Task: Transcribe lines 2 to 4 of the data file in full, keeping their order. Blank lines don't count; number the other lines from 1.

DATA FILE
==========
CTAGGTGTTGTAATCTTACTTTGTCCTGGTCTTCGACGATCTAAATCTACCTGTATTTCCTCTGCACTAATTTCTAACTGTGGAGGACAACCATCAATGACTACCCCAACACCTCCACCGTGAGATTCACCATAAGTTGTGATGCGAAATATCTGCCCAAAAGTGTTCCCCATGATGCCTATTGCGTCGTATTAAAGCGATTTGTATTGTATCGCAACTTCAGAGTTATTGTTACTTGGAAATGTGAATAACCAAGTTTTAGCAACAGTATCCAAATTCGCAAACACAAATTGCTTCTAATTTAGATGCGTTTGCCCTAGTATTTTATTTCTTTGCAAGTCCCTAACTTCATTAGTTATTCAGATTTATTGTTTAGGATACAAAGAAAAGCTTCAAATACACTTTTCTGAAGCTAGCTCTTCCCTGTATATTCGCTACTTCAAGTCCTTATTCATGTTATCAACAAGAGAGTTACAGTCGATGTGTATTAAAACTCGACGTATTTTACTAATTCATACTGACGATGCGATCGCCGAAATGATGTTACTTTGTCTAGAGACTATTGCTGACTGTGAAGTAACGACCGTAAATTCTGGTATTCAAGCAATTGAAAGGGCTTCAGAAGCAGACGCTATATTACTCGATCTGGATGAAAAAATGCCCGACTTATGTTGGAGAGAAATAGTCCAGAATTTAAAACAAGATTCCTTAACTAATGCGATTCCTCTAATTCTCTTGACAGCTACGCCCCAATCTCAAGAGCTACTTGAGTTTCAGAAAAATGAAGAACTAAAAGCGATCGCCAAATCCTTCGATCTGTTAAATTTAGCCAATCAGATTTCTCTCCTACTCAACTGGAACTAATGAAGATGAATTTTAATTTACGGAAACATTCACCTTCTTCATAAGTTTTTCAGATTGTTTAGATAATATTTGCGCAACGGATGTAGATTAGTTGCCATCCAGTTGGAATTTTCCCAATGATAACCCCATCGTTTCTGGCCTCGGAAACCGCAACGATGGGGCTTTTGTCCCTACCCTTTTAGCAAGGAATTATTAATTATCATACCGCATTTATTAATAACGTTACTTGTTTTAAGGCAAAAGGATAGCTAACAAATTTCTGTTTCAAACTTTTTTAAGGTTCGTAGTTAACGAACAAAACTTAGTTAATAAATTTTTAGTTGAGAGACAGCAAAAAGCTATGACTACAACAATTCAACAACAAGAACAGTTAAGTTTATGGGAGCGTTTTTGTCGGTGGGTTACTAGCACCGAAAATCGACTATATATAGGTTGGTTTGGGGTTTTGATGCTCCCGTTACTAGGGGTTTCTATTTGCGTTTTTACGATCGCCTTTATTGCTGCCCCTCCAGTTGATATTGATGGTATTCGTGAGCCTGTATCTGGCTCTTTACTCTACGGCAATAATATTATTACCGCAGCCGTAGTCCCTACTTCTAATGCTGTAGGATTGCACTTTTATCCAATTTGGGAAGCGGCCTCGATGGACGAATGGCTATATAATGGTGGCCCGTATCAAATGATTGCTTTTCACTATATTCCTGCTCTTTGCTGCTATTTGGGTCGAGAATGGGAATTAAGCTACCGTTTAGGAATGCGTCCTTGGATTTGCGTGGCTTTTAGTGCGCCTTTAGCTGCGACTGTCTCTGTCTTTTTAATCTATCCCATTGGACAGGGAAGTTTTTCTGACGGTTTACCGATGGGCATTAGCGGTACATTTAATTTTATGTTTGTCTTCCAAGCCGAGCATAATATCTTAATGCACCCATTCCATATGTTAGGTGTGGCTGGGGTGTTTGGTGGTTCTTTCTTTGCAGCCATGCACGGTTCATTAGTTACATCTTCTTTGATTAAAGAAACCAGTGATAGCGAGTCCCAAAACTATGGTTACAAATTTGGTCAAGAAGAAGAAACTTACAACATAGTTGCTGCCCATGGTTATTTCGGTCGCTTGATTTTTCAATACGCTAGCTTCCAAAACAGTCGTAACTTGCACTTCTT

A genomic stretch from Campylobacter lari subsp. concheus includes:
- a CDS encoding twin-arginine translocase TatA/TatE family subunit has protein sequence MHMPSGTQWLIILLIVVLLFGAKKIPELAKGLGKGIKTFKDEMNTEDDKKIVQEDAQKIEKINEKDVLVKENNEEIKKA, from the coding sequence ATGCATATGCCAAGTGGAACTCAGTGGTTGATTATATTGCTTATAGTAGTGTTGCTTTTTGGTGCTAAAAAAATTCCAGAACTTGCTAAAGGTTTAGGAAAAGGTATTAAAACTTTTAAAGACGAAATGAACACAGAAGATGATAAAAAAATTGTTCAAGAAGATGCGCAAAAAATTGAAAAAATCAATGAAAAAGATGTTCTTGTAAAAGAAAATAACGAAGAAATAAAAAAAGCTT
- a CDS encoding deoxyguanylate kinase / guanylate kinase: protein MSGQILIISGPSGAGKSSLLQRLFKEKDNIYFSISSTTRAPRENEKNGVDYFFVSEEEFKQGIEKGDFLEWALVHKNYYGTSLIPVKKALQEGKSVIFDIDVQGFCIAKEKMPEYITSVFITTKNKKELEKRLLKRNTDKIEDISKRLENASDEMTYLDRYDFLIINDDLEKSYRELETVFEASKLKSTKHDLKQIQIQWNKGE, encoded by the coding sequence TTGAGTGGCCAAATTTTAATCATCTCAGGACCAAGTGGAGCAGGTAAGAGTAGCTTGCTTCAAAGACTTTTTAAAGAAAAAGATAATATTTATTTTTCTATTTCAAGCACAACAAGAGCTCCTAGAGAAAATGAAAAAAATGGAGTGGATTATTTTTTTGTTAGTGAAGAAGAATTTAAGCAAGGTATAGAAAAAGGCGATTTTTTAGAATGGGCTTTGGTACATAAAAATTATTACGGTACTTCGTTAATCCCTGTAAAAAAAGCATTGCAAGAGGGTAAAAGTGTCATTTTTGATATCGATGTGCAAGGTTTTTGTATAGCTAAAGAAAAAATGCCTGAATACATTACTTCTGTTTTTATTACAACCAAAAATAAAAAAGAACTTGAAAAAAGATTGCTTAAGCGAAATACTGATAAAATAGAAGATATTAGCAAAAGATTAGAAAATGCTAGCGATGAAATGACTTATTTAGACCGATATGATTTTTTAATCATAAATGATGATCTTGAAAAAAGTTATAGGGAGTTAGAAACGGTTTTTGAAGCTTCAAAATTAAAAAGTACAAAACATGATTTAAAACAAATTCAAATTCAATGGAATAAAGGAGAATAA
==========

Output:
A genomic stretch from Campylobacter lari subsp. concheus includes:
- a CDS encoding twin-arginine translocase TatA/TatE family subunit has protein sequence MHMPSGTQWLIILLIVVLLFGAKKIPELAKGLGKGIKTFKDEMNTEDDKKIVQEDAQKIEKINEKDVLVKENNEEIKKA, from the coding sequence ATGCATATGCCAAGTGGAACTCAGTGGTTGATTATATTGCTTATAGTAGTGTTGCTTTTTGGTGCTAAAAAAATTCCAGAACTTGCTAAAGGTTTAGGAAAAGGTATTAAAACTTTTAAAGACGAAATGAACACAGAAGATGATAAAAAAATTGTTCAAGAAGATGCGCAAAAAATTGAAAAAATCAATGAAAAAGATGTTCTTGTAAAAGAAAATAACGAAGAAATAAAAAAAGCTT
- a CDS encoding deoxyguanylate kinase / guanylate kinase: protein MSGQILIISGPSGAGKSSLLQRLFKEKDNIYFSISSTTRAPRENEKNGVDYFFVSEEEFKQGIEKGDFLEWALVHKNYYGTSLIPVKKALQEGKSVIFDIDVQGFCIAKEKMPEYITSVFITTKNKKELEKRLLKRNTDKIEDISKRLENASDEMTYLDRYDFLIINDDLEKSYRELETVFEASKLKSTKHDLKQIQIQWNKGE, encoded by the coding sequence TTGAGTGGCCAAATTTTAATCATCTCAGGACCAAGTGGAGCAGGTAAGAGTAGCTTGCTTCAAAGACTTTTTAAAGAAAAAGATAATATTTATTTTTCTATTTCAAGCACAACAAGAGCTCCTAGAGAAAATGAAAAAAATGGAGTGGATTATTTTTTTGTTAGTGAAGAAGAATTTAAGCAAGGTATAGAAAAAGGCGATTTTTTAGAATGGGCTTTGGTACATAAAAATTATTACGGTACTTCGTTAATCCCTGTAAAAAAAGCATTGCAAGAGGGTAAAAGTGTCATTTTTGATATCGATGTGCAAGGTTTTTGTATAGCTAAAGAAAAAATGCCTGAATACATTACTTCTGTTTTTATTACAACCAAAAATAAAAAAGAACTTGAAAAAAGATTGCTTAAGCGAAATACTGATAAAATAGAAGATATTAGCAAAAGATTAGAAAATGCTAGCGATGAAATGACTTATTTAGACCGATATGATTTTTTAATCATAAATGATGATCTTGAAAAAAGTTATAGGGAGTTAGAAACGGTTTTTGAAGCTTCAAAATTAAAAAGTACAAAACATGATTTAAAACAAATTCAAATTCAATGGAATAAAGGAGAATAA